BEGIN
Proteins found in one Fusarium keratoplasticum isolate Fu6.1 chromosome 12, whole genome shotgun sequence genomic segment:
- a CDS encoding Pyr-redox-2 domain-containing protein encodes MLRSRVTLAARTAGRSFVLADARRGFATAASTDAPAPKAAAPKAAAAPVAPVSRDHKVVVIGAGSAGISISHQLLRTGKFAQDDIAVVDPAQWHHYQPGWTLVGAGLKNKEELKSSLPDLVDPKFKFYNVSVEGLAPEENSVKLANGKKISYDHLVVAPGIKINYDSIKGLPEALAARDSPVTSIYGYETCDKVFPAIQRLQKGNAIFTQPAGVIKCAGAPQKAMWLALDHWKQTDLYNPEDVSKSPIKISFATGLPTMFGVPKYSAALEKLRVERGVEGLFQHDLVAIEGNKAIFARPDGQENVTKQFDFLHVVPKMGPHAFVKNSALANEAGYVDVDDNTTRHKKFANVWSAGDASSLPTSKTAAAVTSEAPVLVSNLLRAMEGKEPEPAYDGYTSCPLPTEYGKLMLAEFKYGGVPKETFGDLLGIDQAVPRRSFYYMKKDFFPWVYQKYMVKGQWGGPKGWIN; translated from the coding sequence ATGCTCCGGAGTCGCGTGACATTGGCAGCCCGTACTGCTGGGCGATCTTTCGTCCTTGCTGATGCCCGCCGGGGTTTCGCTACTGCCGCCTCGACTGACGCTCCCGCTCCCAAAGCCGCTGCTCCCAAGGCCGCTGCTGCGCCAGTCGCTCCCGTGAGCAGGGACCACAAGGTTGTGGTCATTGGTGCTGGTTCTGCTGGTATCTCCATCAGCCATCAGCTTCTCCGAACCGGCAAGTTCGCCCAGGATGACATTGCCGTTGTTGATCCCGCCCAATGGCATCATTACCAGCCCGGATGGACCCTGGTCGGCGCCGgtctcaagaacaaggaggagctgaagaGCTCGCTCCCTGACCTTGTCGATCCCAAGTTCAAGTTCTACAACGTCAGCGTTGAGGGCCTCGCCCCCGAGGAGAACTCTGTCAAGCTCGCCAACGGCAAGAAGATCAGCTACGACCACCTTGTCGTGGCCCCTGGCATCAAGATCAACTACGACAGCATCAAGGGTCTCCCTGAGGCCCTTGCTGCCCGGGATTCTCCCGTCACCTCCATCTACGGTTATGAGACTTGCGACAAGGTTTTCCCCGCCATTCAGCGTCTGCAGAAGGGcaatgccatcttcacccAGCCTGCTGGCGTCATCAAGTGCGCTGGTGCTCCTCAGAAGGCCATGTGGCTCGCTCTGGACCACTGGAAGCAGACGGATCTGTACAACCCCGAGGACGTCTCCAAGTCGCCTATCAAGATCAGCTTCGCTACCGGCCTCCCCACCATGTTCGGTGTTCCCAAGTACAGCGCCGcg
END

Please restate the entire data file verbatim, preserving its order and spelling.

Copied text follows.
Proteins found in one Fusarium keratoplasticum isolate Fu6.1 chromosome 12, whole genome shotgun sequence genomic segment:
- a CDS encoding Pyr-redox-2 domain-containing protein encodes MLRSRVTLAARTAGRSFVLADARRGFATAASTDAPAPKAAAPKAAAAPVAPVSRDHKVVVIGAGSAGISISHQLLRTGKFAQDDIAVVDPAQWHHYQPGWTLVGAGLKNKEELKSSLPDLVDPKFKFYNVSVEGLAPEENSVKLANGKKISYDHLVVAPGIKINYDSIKGLPEALAARDSPVTSIYGYETCDKVFPAIQRLQKGNAIFTQPAGVIKCAGAPQKAMWLALDHWKQTDLYNPEDVSKSPIKISFATGLPTMFGVPKYSAALEKLRVERGVEGLFQHDLVAIEGNKAIFARPDGQENVTKQFDFLHVVPKMGPHAFVKNSALANEAGYVDVDDNTTRHKKFANVWSAGDASSLPTSKTAAAVTSEAPVLVSNLLRAMEGKEPEPAYDGYTSCPLPTEYGKLMLAEFKYGGVPKETFGDLLGIDQAVPRRSFYYMKKDFFPWVYQKYMVKGQWGGPKGWIN; translated from the coding sequence ATGCTCCGGAGTCGCGTGACATTGGCAGCCCGTACTGCTGGGCGATCTTTCGTCCTTGCTGATGCCCGCCGGGGTTTCGCTACTGCCGCCTCGACTGACGCTCCCGCTCCCAAAGCCGCTGCTCCCAAGGCCGCTGCTGCGCCAGTCGCTCCCGTGAGCAGGGACCACAAGGTTGTGGTCATTGGTGCTGGTTCTGCTGGTATCTCCATCAGCCATCAGCTTCTCCGAACCGGCAAGTTCGCCCAGGATGACATTGCCGTTGTTGATCCCGCCCAATGGCATCATTACCAGCCCGGATGGACCCTGGTCGGCGCCGgtctcaagaacaaggaggagctgaagaGCTCGCTCCCTGACCTTGTCGATCCCAAGTTCAAGTTCTACAACGTCAGCGTTGAGGGCCTCGCCCCCGAGGAGAACTCTGTCAAGCTCGCCAACGGCAAGAAGATCAGCTACGACCACCTTGTCGTGGCCCCTGGCATCAAGATCAACTACGACAGCATCAAGGGTCTCCCTGAGGCCCTTGCTGCCCGGGATTCTCCCGTCACCTCCATCTACGGTTATGAGACTTGCGACAAGGTTTTCCCCGCCATTCAGCGTCTGCAGAAGGGcaatgccatcttcacccAGCCTGCTGGCGTCATCAAGTGCGCTGGTGCTCCTCAGAAGGCCATGTGGCTCGCTCTGGACCACTGGAAGCAGACGGATCTGTACAACCCCGAGGACGTCTCCAAGTCGCCTATCAAGATCAGCTTCGCTACCGGCCTCCCCACCATGTTCGGTGTTCCCAAGTACAGCGCCGcg